Artificial Intelligence in Dermatological Care

The Role of Artificial Intelligence in Dermatology is discussed in the following article of The World Congress of Dermatology, Singapore 2023

Artificial intelligence (AI) is a term that refers to the development of computer systems to perform tasks normally attributed to human intelligence. To do this, technologies such as neural networks are used to imitate the functioning of the human brain.  In narrow applications such as playing chess or Go, AI now outperforms humans. Recently, dramatic advances in machine learning, which is a subset of AI, have made it possible to apply AI to certain aspects of everyday dermatology.

Applications of Artificial Intelligence in dermatology

Most applications of AI in dermatology focus on using machine learning (ML) to differentiate between benign and malignant skin lesions. Since ML is a generic technology, it can be used for non-malignant disorders as well. Reported applications include assessment of skin ulcers and prediction of psoriasis’ response to biologics. In dermatological research, ML has been applied to  areas such as using gene expression profiles in disease classification (Gomolin et al. 2020).

Despite the evident promise of AI in dermatology, barriers to its wider adoption remain. These include difficulties in standardization, acceptance by doctors and patients, the availability of training data and liability (Gomolin et al. 2020). Clearly, there is a need for more research in this field to identify the best use cases, confirm the validity of the technologies and provide the scientific basis for their wider adoption. A recent survey “Attitudes towards artificial intelligence within dermatology: an international online survey” of 1,271 dermatologists found that 85.1% of respondents were aware of AI as an emerging topic in their field, but only 23.8% considered themselves as having good or excellent knowledge of the subject (3). Moreover, 77.3% agreed that AI will improve dermatological treatment and 79.8% thought that AI should be part of medical training.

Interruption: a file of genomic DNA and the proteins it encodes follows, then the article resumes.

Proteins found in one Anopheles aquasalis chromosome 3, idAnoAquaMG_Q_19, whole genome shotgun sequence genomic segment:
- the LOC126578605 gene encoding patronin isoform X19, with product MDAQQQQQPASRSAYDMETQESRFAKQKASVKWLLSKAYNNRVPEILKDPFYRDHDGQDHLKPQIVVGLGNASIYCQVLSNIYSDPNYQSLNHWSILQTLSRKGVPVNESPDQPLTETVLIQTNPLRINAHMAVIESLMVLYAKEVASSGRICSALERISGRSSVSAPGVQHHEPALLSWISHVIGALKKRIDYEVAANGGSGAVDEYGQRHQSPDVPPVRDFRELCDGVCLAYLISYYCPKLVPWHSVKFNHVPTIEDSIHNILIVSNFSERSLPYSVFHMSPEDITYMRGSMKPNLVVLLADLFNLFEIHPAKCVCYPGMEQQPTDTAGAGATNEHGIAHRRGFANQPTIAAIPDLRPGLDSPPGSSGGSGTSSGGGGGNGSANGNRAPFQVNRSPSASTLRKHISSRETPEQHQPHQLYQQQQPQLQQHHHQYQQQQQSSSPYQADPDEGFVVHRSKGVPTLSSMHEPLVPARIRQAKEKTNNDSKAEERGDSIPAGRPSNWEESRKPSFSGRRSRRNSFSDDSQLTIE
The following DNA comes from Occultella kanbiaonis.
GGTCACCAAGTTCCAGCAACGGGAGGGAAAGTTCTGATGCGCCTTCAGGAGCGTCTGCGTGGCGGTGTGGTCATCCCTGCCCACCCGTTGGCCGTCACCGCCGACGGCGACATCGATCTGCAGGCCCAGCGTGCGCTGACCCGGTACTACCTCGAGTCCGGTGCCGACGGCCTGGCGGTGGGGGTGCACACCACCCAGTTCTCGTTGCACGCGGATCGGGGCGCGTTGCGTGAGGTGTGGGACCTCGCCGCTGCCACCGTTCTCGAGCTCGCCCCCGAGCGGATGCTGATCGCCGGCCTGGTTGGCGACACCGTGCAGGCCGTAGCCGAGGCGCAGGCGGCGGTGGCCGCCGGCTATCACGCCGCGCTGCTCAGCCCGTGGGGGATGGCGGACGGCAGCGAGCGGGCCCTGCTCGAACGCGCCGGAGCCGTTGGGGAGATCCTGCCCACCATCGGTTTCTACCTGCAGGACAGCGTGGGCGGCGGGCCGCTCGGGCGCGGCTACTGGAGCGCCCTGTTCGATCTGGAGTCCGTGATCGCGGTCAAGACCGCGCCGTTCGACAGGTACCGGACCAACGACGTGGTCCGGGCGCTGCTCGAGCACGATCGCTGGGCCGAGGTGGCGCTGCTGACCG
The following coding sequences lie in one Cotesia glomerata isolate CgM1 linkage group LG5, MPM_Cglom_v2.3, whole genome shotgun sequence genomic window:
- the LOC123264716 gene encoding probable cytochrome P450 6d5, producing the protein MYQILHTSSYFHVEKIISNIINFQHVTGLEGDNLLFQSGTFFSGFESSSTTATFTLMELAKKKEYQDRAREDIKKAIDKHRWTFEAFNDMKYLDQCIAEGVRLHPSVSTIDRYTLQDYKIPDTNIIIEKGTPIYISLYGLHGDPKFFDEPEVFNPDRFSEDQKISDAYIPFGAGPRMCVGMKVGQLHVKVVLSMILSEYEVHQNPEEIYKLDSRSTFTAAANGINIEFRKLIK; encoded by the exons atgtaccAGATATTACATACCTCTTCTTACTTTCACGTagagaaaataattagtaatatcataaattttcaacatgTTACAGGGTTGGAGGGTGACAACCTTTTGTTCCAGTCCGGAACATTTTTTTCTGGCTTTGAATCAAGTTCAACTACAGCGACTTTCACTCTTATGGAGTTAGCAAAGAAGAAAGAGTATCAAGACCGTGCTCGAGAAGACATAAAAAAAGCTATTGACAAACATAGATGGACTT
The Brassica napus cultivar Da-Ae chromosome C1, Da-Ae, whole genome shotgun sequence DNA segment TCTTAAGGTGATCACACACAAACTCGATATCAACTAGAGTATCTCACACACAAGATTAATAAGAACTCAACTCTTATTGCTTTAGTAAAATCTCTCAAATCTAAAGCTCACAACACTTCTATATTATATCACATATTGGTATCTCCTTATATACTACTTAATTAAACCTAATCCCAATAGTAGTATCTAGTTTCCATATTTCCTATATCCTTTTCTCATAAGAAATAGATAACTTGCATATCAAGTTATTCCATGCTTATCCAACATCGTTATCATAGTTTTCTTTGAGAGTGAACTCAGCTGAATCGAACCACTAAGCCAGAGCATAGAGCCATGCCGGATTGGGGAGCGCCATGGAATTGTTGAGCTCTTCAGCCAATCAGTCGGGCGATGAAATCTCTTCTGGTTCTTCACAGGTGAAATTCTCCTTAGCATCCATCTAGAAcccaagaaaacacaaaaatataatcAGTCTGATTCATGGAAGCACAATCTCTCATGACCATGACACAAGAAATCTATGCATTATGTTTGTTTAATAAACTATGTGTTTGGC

The COVID-19 pandemic has accelerated the adoption of AI because it can help to reduce the need for direct patient/doctor contact. However, there is still not enough data to support the effectiveness of using AI in dermatological diagnosis. It is true that there are a number of apps that claim to be able to diagnose, monitor and treat a range of skin disorders, but a systematic review has revealed serious diagnostic failures.

During the Google I/O Developer Conference in May 2021, a “dermatology assistant” tool was presented that uses the  phone camera to help detect and classify skin, scalp and nail problems. The tool has not yet been evaluated by the FDA. However, it has been CE marked as a Class I medical device in the European Union. This means that it is not considered as a substitute for medical advice, but can support clinical decision making.

The University of Gothenburg in collaboration with the Sahlgrenska University Hospital, published an article in the Journal of the American Academy of Dermatology entitled “Discrimination between Invasive and In situ Melanomas Using a Convolutional Neural Network”.

The article reports on a study that attempted resolve a challenge in the dermatoscopic diagnosis of suspected melanoma: deciding whether it is in situ or invasive. The researchers collected a set of 937 dermatoscopic photographs made between 2016 and 2020, that were used  to train a convolutional neural network (CNN). This is a special class of artificial neural network (ANN), a computing system that is loosely based on the structure of animal brains. As do the latter, an ANN has input, computation and output layers that process information and present the result. CNN are particularly suited to image processing and for that reason are often used in dermatology.

In this instance, the CNN came close to the performance of a panel of seven dermatologists in terms of accuracy and speed. When compared to individual panel members, the CNN has similar performance. Given that results were obtained with only a small number of images, we can expect continued development to improve on the outcomes. The end goal is to develop a system that can support patient and doctor by providing an accurate assessment of a melanoma’s invasive potential. This well help to devise faster and more effective interventions.

Clearly, AI is a technology whose full potential for dermatology is still to be discovered and tested. It must not be considered a substitute for human intelligence and medical advice care, but as a developing tool to improve diagnoses and offer more timely and effective care to patients.

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